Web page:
Being published in an international recognized journal is a tremendous honour, regardless of academic stature. For undergraduate student Kerri Mozessohn (Otonabee College), this honour came early through a written review of Nina Lykke’s Vibrant Death: A Posthuman Phenomenology of Mourning in the Journal of Lesbian Studies.
Kerri, a Bachelor of Science Honors Psychology student entering her final year of studies this fall, explains that the opportunity was both exhilarating and surprising. “I never thought I would be published during my undergrad!”
The review, written by Kerri and co-authored with Dr. Rhea Ashley Hoskin (Peter Gzowski College, '05), an AMTD Global Talent Postdoctoral Fellow at the University of Waterloo, delves into Lykke’s exploration of loss in an LGBTQIA2S+ relationship.
“This book is important to read right now because it is helping to break down the dominant oppressive worldviews and paradigms that have only served a select few,” says Kerri. “Especially when it comes to death and mourning, it is important to remove the stigma, pathologizing, and exclusivity that mainstream views place on how one should mourn the loss of a loved one.”
The opportunity to be published
The opportunity to write for the Journal of Lesbian Studies came when Dr. Karen Blair, the director of the Trent Social Relations, Attitudes and Diversity Lab in the Psychology Department, asked her third-year psychology students to write a review of a book that addresses LGBTQIA2S+ mental health and addiction.
Professor Blair connected Kerri with Dr. Hoskin, a leader in femme theory, and the connection, as Kerri explains, “opened the door to this really amazing opportunity to not only write my first book review, but to also collaborate with another scholar at another institution.”
“Not only have I gained experience collaborating with another scholar at a different institution, but I have also been given the opportunity to get an early glimpse into how the research and peer-review process works, something that I am pretty sure most students would have to wait until grad school to experience.”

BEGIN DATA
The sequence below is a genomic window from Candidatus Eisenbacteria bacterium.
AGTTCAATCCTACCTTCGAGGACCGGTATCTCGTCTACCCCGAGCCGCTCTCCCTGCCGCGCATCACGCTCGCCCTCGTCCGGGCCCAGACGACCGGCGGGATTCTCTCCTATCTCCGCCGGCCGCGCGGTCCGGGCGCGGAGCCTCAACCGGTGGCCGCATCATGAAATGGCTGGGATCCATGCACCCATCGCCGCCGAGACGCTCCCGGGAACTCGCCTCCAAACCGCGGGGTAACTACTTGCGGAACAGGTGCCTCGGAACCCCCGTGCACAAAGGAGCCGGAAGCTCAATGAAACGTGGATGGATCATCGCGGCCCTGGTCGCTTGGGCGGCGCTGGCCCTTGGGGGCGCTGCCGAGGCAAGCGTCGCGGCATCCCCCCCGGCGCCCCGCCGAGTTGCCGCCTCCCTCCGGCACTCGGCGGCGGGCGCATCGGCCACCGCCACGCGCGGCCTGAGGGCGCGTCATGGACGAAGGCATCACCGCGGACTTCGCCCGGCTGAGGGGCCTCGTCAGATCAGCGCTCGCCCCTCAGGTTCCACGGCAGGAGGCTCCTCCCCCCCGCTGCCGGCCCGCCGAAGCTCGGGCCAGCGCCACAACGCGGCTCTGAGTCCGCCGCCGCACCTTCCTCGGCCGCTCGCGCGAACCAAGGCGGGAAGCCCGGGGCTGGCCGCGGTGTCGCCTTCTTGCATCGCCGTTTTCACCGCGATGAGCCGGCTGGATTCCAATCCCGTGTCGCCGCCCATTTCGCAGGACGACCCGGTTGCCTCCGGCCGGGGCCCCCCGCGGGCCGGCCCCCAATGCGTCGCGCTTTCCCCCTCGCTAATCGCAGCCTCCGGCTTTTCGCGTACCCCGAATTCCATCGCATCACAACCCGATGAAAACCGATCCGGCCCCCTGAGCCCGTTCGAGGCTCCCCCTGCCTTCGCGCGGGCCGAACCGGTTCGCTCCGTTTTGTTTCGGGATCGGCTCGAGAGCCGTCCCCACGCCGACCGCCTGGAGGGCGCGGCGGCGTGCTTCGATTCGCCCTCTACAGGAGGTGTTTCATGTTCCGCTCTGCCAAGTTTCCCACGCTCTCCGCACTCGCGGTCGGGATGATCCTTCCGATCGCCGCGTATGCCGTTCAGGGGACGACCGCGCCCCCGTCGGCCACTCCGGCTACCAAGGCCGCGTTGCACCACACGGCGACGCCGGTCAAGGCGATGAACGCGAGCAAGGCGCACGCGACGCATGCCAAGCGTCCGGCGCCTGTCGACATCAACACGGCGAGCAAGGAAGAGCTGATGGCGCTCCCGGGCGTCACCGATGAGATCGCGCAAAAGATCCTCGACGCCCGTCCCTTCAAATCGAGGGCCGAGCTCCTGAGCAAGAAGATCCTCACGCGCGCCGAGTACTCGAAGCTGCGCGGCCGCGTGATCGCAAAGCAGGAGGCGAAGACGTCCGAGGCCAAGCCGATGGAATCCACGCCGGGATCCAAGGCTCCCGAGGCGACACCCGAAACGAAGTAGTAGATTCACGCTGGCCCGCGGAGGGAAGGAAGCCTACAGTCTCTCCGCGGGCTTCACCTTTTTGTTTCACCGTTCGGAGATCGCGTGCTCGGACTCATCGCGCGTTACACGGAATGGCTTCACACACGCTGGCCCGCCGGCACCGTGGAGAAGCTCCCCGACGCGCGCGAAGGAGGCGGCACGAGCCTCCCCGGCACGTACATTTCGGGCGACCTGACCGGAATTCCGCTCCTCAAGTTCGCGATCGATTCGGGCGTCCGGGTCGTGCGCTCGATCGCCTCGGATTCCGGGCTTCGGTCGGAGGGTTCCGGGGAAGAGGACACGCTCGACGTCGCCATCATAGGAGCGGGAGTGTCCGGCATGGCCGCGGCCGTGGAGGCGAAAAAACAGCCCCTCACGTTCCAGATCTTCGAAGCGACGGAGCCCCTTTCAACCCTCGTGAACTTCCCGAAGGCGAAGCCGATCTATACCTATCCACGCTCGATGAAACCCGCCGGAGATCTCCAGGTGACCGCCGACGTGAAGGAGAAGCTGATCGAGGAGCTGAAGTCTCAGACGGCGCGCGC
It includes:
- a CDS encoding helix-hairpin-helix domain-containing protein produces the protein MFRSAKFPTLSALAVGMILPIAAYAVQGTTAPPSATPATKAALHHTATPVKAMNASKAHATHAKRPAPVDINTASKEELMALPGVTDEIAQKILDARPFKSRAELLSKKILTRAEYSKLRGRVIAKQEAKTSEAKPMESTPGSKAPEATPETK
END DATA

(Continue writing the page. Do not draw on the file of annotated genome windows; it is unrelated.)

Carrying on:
Creating space for students to excel in academia early
A recipient of Trent University’s Early Career Researcher Award herself, Prof. Blair hopes that experiences like Kerri’s will inspire students to reach for greatness in academic settings and push beyond the confines of the classroom as soon as possible. Prof. Blair helps to achieve this by providing students with a dynamic working environment that includes scholars at all levels from across the country and beyond. In Kerri’s case, she worked very closely with Dr. Hoskin to apply Femme Theory to the reading of Vibrant Death.
“Sometimes the awards we receive in academia make it seem like research and scholarship are solitary and individual activities. In reality, it is always a team sport, and our success is always dependent upon countless others,” says Prof. Blair. “One of the best things I can do as a professor is to model approaches to collaborative work and to provide opportunities for my students to connect with other scholars as early as possible within their educational experience. In this case, it resulted in Kerri’s first publication!”
Kerri says that throughout their time under Prof. Blair’s oversight, she has witnessed her regularly opening doors for LGBTQIA2S+ research and inclusivity. “As a trailblazer in the field of LGBTQIA2S+ psychology, Dr. Blair is showing students that not only can they be themselves, but they can also effect change. I am very grateful for Dr. Blair's mentorship and it has directly influenced not only how I feel about myself and my identity, but also the research I conduct.”
“Prior to working on this review, Prof. Blair worked with me to co-author and publish two articles on her Psychology Today Inclusive Insights blog, an opportunity she offers to all her students,” says Kerri. “By going through the process of edits and understanding what it takes to develop a final draft for publication, Prof. Blair worked with me one-on-one, an opportunity most students do not get at bigger schools.”
What’s next for Kerri?
With her first journal by-line firmly establish, Kerri says the experience has inspired her to continue pursuing publication.
“The recognition from not only Dr. Blair and Dr. Hoskin, but also from the editors of the journal, is extremely rewarding. It is also pretty cool timing to be published in the Journal of Lesbian Studies during Pride Month! I never thought that would happen! It feels like such a gift. I hope this is the beginning of many more publications!”
Kerri plans to complete her Bachelor of Science Honors in Psychology at Trent next year. This coming fall she plans to apply to a variety of Masters and PhD clinical psychology programs throughout Canada.
“My hope is to become a clinical psychologist who specializes in LGBTQIA2S+ mental health.”